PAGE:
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Review: Good Boys

(L-R) Keith L. Williams, Jacob Tremblay and Brady Noon star in Universal Pictures' GOOD BOYS

I often point out how too many movies are simply too long for no good reason these days. In many instances, these filmmakers are just wasting time and damaging what could otherwise be decent movies if they shaved off some of the unnecessary stuff and focused on the features that matter. That’s one of the reasons why Good Boys works as well as it does. It doesn’t add anything extra and gets straight to the point.

As they enter sixth grade, a trio of best friends (Jacob Tremblay, Keith L. Williams and Brady Noon) find themselves worried about what’s next for them. If moving into a new grade wasn’t scary enough, the crew becomes even more anxious once they receive an invite to a kissing party hosted by the coolest kids in school. This sets off a series of unfortunate events that see the young boys running across town trying to avoid trouble after their quest to learn how to kiss goes haywire.

Since this is produced by the guys who brought us Superbad, you knew there would be some raunchy jokes to be had. The thought of having a group of 12-year-olds being involved in this style of comedy may be worrisome for some, but it actually works quite well. A reason for that is that is because the humor isn’t as flagrantly obscene as usual. It’s still crass and everything, but they never go full-on with it. I think even they recognize that doing so would have made it weird and could have potentially turned people off.

While the style of comedy is certainly raunchy, the main reason why it’s rated R is due to the fact that there’s so much profanity from the kids. The other stuff is here, but it’s more restrained and limited than you might expect it to be. A lot of what they take a look at is just touched on without ever being blatant about most of it. This was the best way to handle it since we’re dealing with preadolescent boys and probably won’t make too many people uncomfortable.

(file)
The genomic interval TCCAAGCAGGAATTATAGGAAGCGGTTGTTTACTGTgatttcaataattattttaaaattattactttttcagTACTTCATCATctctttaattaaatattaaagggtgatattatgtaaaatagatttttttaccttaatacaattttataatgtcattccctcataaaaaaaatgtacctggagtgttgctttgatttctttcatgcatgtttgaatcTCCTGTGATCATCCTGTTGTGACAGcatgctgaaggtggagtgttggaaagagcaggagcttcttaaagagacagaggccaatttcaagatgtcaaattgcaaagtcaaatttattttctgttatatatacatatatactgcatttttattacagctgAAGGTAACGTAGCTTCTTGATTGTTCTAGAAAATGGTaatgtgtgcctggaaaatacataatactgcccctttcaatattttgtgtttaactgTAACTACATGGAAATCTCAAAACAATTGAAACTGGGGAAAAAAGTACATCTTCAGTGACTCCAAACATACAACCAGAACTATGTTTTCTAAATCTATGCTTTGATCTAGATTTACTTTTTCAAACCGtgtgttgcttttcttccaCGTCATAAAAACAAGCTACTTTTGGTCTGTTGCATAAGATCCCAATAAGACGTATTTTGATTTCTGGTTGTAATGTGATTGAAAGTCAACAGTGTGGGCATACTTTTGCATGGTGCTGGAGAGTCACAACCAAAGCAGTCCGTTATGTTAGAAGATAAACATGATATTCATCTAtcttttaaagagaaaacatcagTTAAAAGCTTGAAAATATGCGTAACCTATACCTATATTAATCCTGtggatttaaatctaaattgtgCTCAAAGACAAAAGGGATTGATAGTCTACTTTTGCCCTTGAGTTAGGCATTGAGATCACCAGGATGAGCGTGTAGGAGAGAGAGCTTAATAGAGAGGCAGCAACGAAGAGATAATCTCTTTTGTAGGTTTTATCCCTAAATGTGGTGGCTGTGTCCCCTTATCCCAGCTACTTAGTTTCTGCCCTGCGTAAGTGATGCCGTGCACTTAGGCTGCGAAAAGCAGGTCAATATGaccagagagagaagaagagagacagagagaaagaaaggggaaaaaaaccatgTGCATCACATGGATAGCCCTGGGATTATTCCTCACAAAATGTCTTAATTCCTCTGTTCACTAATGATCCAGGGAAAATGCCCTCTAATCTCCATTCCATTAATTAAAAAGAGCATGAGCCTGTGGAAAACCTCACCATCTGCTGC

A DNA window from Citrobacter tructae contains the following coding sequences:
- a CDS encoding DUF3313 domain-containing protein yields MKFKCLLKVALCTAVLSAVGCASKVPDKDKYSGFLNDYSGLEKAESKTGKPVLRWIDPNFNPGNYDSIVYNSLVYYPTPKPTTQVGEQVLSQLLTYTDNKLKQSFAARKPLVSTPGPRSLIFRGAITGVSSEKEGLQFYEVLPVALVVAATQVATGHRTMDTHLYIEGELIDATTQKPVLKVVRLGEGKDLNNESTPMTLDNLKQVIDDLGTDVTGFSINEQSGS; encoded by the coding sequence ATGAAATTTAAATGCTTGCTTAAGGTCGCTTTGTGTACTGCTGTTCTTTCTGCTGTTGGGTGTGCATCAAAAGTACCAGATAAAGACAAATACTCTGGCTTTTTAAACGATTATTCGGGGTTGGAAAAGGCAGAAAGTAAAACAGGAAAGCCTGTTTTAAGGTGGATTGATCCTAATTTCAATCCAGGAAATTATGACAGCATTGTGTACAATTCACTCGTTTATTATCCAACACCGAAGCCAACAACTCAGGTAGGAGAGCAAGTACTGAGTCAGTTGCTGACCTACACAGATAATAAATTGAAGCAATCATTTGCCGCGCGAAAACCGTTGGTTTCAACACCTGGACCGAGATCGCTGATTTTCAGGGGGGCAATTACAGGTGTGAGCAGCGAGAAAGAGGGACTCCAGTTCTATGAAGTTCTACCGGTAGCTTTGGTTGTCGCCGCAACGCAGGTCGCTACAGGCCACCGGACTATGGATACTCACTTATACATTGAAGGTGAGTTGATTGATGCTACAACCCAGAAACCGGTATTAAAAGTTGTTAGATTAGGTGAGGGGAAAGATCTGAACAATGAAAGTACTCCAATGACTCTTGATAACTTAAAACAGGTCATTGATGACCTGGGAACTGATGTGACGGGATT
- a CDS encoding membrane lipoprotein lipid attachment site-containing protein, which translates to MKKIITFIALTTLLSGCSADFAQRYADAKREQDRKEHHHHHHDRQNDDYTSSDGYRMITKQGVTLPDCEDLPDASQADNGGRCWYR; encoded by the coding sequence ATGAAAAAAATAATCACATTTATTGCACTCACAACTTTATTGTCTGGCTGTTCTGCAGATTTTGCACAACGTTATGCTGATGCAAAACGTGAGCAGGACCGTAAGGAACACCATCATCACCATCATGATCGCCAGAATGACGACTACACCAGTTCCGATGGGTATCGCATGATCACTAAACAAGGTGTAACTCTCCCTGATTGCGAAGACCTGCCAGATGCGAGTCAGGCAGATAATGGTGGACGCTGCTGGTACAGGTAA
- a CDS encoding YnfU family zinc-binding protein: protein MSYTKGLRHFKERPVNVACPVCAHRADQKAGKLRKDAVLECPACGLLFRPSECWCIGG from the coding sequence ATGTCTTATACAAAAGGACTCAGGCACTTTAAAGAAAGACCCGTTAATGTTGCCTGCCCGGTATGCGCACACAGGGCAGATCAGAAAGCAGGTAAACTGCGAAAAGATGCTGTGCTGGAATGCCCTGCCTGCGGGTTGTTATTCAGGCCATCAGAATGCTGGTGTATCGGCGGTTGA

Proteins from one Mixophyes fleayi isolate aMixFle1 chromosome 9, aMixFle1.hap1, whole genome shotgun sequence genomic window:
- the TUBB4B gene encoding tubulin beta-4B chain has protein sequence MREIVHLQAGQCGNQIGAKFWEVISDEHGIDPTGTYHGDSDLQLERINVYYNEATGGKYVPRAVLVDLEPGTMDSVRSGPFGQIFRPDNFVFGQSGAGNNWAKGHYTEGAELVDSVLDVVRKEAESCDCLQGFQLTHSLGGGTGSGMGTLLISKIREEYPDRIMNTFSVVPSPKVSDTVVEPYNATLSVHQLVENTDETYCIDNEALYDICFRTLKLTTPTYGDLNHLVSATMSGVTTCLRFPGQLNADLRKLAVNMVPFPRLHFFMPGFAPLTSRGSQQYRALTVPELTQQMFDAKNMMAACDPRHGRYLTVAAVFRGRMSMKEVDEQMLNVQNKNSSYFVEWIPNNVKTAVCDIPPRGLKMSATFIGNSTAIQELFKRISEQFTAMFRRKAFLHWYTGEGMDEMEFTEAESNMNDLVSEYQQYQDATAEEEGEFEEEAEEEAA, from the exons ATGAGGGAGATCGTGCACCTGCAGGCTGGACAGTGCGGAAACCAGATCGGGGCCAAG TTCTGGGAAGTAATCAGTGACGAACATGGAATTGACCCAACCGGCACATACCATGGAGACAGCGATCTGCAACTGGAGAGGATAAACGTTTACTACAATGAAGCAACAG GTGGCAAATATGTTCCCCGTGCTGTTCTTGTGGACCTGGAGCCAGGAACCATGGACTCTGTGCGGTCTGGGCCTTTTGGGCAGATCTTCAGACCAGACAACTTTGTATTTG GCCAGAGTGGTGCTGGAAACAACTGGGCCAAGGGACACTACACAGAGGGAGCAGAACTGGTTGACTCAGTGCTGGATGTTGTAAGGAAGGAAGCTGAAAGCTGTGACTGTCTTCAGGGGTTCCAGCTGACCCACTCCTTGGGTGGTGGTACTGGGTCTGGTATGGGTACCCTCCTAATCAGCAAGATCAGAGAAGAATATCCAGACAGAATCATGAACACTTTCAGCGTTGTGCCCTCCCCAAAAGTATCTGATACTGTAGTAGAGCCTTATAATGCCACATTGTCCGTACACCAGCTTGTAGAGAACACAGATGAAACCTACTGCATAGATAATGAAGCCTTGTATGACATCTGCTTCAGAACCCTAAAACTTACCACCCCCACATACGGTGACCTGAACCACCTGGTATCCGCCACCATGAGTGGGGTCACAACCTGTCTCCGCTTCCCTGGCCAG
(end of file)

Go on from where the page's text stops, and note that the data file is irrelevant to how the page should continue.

Predictably, this is also where the humor in Good Boys comes from. To get this to work the way they needed it to, they did the wise thing and used the naive and developing minds of the kids who are driving the film. Just like kids in real life, they see a lot of things from the adult world that they don’t fully understand. And because of this, they constantly find themselves in weird and funny situations as a result.

This makes things naturally funny as well as turning these kids into relatable characters. I don’t understand why more movies about children aren’t handled in a similar fashion since it can provide ways for viewers to bond with the characters they’re asked to follow. We’ve all been kids at some point in our lives, so presenting them to us like this would give us something to react to and connect to. Usually, that’s one thing that most movies want to happen.

As I stated earlier, one thing that Good Boys benefits from is its runtime. Since it’s only 90 minutes long, they don’t waste time on anything that’s not important. Good Boys does what it needs to do and manages to stay out of its own way. These days, movies are oftentimes extended by adding nonsense that’s completely unnecessary. This can sometimes make movies that would otherwise be fine worse by slowing them down and taking us away from what we’re there for.

Good Boys tries its best to make you laugh and never attempts to extend its reach too far beyond that. That’s why it succeeds and is why it’s easy to recommend to anyone just looking for a good time. I think it’s safe to say that most will enjoy what they get here. Even if you’re one of the few that don’t, the chances of you responding too negatively are slim thanks to its short runtime and quick pace.

Rating: R

Director: Gene Stupnitsky

Writers:
Lee Eisenberg
Gene Stupnitsky

Cast:
Jacob Tremblay
Keith L. Williams
Brady Noon
Molly Gordon
Midori Francis
Lil Rel Howery
Retta
Will Forte

Film Length: 90 minutes

Release Date: August 16, 2019

Distributor: Universal Pictures

  • 7/10
    Score - 7/10
7/10
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